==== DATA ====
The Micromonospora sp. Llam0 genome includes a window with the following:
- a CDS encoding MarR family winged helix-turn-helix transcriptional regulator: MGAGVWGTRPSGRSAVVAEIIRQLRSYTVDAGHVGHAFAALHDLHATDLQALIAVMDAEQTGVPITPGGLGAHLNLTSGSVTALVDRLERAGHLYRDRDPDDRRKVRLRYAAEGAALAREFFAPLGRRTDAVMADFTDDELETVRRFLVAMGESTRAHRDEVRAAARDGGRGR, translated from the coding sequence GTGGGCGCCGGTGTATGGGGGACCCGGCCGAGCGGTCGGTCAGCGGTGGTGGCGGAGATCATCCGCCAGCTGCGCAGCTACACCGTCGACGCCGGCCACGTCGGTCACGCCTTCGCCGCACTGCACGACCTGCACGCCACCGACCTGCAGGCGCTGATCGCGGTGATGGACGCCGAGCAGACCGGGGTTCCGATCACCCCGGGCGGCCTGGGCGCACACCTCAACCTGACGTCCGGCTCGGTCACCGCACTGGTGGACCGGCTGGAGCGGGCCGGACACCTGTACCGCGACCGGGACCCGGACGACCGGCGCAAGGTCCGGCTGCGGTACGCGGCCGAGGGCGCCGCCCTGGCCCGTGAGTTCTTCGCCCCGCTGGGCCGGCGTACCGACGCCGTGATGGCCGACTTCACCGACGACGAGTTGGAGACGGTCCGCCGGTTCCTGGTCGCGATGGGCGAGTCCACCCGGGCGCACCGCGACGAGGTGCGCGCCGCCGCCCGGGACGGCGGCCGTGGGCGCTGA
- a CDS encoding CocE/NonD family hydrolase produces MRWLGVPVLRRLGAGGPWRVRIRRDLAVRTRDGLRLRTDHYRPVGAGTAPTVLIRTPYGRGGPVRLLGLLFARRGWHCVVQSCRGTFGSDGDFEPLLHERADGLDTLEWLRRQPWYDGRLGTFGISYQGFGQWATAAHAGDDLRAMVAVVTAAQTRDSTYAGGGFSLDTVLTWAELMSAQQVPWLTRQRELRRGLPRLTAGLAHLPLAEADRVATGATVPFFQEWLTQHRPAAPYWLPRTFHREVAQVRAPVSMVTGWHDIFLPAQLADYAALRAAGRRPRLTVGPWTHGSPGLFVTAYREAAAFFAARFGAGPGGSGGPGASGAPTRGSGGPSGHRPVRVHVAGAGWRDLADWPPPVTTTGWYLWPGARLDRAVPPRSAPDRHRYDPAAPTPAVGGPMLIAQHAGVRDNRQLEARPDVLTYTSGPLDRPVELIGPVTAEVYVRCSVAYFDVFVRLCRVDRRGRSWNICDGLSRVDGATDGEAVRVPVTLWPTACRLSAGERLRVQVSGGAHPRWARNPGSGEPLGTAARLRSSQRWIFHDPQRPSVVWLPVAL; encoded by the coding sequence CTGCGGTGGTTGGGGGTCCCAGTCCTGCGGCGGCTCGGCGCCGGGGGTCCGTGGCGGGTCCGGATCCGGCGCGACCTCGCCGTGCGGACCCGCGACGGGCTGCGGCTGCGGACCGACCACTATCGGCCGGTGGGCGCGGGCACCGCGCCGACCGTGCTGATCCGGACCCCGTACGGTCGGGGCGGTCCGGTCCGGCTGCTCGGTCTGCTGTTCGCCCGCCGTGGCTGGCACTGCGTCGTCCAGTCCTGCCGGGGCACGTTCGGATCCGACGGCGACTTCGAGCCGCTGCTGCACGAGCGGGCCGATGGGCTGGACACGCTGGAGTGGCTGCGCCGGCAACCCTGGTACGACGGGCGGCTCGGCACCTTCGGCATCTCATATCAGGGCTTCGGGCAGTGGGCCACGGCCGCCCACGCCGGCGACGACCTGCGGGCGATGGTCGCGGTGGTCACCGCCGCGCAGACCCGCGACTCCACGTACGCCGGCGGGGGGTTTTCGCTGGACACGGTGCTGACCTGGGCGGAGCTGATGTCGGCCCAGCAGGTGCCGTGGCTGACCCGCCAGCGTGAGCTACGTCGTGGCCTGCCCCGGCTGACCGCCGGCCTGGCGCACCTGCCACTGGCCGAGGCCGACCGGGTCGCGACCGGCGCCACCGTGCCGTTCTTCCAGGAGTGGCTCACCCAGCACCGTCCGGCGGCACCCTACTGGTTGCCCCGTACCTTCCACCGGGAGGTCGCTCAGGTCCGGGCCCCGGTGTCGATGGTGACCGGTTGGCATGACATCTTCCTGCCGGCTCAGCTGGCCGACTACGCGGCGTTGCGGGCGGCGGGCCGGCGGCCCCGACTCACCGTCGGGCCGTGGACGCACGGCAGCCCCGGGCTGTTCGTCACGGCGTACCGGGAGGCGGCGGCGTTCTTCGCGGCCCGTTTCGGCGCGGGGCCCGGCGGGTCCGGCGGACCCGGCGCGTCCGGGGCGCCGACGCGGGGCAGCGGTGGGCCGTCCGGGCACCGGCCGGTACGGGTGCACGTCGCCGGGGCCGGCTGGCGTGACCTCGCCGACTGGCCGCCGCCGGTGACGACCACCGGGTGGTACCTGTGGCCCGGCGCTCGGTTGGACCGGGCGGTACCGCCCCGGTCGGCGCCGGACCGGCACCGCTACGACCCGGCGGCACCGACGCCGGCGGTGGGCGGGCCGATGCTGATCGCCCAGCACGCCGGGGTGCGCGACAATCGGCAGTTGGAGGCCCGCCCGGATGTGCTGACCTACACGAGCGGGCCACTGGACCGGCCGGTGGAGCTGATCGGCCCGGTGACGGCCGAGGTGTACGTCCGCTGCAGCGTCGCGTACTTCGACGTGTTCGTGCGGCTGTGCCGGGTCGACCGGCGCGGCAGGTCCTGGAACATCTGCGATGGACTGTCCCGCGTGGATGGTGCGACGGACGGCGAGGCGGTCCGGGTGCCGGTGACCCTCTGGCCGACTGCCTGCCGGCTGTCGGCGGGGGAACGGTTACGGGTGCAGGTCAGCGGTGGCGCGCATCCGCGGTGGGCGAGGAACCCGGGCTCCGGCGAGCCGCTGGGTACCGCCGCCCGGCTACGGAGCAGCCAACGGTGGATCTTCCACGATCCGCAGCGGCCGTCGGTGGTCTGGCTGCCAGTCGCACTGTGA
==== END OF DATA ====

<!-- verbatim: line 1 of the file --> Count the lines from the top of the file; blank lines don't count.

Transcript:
The Micromonospora sp. Llam0 genome includes a window with the following: